Samsung Odyssey Neo G7 (S28AG70) review: Glorious 4K, mediocre build
The Samsung Odyssey Neo G7 is the latest in a prestigious line of Odyssey gaming monitors. The name is something of a misnomer: this is not a direct successor to the legendary Samsung Odyssey G7, nor does it bear any resemblance to the mini LED monster that is the Samsung Odyssey Neo G9. Instead, this is Samsung’s newest foray into a slightly different market.
With support for HDMI 2.1, the Neo G7 unleashes 4K 120Hz support for PS5 and Xbox Series X owners while also delivering 144Hz gaming for PCs. This is a true do-it-all monitor for console and PC gamers alike – but is it really worth the asking price?
Samsung Odyssey Neo G7 (S28AG70) review: What do you get for the money?
The £700 price tag of the Samsung Odyssey Neo G7 will raise a few eyebrows, but this is par for the course where HDMI 2.1 monitors are concerned. This is a 28in IPS monitor with a resolution of 3,840 x 2,160, a refresh rate of 144Hz, a quoted response time of 1ms G2G and support for HDR 10 decoding and DisplayHDR 400 with local dimming. It’s G-Sync compatible and supports AMD FreeSync Premium Pro, as well as VRR for the Xbox Series X (and eventually PS5 once Sony adds support via a software update).
The panel is balanced on a stand that provides 120mm of height adjustment, 92 degrees of pivot (ie. into portrait orientation), 15 degrees of swivel and 13 degrees of tilt. The stand has a basic cable management system in the form of a rubber loop attached to the bottom.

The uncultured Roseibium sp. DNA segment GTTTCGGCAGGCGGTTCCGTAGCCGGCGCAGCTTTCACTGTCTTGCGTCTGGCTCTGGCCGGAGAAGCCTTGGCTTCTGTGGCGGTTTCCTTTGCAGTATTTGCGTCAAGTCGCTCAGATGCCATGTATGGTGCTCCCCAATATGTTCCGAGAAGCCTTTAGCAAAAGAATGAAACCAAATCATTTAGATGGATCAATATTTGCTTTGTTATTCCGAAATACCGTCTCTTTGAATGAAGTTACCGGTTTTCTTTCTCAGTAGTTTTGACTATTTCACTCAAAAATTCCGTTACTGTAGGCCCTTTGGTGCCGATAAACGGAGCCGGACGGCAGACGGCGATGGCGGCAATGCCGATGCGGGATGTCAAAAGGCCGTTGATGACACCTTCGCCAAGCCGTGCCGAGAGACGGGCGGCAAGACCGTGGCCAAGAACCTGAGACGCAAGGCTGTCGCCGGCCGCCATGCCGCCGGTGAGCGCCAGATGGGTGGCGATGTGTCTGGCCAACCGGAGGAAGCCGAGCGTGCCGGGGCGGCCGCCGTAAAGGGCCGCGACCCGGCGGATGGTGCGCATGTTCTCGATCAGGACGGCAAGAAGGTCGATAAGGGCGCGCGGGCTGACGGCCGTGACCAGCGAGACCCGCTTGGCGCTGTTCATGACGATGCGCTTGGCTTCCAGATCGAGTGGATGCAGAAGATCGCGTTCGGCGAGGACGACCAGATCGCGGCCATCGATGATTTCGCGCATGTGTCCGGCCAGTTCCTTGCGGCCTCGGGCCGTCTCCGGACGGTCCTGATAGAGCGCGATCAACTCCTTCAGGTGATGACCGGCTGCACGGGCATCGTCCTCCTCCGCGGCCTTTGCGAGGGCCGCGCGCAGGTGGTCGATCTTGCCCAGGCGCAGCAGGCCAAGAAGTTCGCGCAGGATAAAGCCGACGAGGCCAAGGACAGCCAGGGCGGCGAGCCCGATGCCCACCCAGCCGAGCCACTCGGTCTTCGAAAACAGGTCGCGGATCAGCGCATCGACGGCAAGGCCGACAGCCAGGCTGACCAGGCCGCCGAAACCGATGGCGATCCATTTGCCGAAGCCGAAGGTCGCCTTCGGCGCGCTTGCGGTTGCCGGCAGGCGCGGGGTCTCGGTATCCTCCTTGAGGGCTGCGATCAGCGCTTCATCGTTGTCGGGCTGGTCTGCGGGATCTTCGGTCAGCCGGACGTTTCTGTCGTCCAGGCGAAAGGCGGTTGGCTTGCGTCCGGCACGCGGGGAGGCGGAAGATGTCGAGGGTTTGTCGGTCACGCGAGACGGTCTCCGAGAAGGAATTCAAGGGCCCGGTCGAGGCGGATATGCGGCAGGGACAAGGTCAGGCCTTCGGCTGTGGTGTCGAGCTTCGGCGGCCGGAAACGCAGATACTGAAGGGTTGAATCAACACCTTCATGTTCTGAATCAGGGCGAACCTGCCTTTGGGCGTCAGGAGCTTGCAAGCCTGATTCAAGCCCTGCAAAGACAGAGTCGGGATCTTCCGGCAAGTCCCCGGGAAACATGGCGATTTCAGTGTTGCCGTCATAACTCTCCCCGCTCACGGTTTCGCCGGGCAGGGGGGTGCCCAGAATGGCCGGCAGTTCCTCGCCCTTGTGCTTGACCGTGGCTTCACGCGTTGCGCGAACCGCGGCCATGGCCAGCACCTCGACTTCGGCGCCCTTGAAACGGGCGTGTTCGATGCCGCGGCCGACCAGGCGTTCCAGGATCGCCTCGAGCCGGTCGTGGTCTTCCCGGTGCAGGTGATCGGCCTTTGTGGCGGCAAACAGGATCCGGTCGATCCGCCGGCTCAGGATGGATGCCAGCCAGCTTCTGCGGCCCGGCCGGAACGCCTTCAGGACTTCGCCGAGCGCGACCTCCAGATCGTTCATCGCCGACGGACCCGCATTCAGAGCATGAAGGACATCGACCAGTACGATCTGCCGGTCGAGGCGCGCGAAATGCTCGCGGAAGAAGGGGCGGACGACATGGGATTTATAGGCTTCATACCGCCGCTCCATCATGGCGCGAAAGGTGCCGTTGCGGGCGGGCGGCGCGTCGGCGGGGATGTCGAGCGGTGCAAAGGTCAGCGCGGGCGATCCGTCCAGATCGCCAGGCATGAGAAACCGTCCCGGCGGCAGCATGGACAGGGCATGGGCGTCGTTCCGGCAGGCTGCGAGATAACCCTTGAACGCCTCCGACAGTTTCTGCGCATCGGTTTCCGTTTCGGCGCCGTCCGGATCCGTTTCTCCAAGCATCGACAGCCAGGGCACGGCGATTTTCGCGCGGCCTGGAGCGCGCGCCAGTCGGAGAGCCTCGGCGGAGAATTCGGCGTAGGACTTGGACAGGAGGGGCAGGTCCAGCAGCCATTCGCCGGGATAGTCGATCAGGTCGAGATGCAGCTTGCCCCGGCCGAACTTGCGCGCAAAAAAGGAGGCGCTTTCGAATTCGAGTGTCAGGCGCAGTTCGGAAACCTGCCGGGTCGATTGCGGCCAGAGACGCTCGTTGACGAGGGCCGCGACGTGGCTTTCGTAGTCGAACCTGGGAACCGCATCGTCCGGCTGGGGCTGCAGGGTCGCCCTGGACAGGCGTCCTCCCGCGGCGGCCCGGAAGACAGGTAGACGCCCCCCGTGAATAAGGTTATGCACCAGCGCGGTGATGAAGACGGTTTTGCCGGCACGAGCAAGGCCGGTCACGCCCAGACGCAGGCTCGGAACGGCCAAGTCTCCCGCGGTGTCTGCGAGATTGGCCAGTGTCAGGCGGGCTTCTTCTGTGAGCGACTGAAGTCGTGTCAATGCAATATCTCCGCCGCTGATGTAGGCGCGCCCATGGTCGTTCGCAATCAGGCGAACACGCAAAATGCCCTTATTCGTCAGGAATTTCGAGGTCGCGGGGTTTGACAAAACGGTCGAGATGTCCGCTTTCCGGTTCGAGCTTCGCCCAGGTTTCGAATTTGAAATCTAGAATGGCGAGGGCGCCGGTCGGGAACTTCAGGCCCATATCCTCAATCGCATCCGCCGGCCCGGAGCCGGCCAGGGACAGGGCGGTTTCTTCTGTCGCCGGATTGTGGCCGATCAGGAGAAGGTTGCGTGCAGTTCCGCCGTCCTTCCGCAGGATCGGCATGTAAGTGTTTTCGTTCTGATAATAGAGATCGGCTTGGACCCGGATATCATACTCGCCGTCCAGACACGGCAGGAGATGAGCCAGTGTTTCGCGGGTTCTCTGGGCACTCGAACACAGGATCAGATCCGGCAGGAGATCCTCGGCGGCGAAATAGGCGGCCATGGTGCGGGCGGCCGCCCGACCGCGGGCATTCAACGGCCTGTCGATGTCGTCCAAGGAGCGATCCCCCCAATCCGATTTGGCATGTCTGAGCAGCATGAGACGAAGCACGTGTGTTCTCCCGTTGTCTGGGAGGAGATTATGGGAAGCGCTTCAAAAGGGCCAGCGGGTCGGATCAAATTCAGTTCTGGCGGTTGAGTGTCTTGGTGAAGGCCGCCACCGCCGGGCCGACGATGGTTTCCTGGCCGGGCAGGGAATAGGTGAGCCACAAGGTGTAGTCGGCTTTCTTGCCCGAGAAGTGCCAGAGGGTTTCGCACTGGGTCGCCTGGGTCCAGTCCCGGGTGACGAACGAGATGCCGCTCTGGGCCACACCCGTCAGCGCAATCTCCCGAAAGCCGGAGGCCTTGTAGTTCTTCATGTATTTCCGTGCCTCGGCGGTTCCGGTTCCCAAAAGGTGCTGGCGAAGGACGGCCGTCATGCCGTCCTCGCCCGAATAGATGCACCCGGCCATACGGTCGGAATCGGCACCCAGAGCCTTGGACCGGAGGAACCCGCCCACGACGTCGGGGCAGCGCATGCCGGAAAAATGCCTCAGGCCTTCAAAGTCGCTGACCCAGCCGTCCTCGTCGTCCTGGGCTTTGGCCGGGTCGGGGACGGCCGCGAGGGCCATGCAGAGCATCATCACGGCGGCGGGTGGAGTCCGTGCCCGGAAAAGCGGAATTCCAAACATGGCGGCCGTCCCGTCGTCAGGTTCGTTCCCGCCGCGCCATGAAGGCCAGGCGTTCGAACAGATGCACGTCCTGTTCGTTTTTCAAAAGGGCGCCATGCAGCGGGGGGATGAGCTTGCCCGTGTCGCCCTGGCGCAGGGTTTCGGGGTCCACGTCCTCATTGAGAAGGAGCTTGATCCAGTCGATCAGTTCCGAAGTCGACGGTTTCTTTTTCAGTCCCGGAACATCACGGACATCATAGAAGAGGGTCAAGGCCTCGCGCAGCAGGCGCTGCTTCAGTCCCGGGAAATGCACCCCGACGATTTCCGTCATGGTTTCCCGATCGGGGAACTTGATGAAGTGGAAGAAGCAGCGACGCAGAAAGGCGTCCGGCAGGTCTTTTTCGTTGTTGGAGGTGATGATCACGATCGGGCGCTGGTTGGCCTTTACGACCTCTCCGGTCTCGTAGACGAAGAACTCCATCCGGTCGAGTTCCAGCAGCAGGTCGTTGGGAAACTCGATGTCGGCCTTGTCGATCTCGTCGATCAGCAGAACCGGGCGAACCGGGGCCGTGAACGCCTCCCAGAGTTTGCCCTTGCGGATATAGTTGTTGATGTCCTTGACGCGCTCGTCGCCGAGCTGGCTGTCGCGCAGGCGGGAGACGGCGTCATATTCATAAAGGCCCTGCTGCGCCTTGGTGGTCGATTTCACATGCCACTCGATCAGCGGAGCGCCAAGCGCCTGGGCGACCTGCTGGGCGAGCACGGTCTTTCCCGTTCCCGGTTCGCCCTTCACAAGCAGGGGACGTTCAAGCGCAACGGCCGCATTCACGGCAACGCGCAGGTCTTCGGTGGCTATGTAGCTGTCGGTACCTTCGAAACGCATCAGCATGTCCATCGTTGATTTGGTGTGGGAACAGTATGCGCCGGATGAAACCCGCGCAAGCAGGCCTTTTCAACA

On the rear, you’ll find your connectivity options: two HDMI 2.1 ports and one DisplayPort 1.4 port for video duties and a two-port USB-A 3.0 hub (plus upstream USB-B 3.0 port) for your peripherals. Thanks to the HDMI 2.1 ports, your Xbox Series X or PS5 will be able to output in 4K at up to 120Hz. Aside from the monitor itself, the box contains a USB-A to USB-B cable and a DP cable alongside the power cable and setup guides.
Samsung Odyssey Neo G7 (S28AG70) review: What do we like about it?
The Samsung Odyssey Neo G7 gives the impression that its body mass is 90% panel. The stand is disproportionately petite: its spindly legs measure just 40mm at their thickest and extend no more than 200mm outwards. It’s a good-looking monitor, in my opinion. Countless lines fan out from Samsung’s trademark jet-engine rear, and customisable RGB LED lighting illuminates the rear and decorative “vents” on the front.
The on-screen display is intuitive and easy to navigate, controlled via a joystick on the bottom of the monitor. As with other Samsung monitors, you’ll have to adjust to the fact that switching on certain settings disables others – turning on adaptive sync, for example, disables most other settings in the “Game” tab. It’s still leaps and bounds above other monitors, though.
This monitor performed well on test. Motion handling is a highlight: there’s virtually no ghosting to note even with Samsung’s “low input lag” mode engaged. This is a great monitor for games that require rapid response times, although you’ll need a serious gaming PC (or a next-gen console) to take advantage of 4K at three-figure frame rates.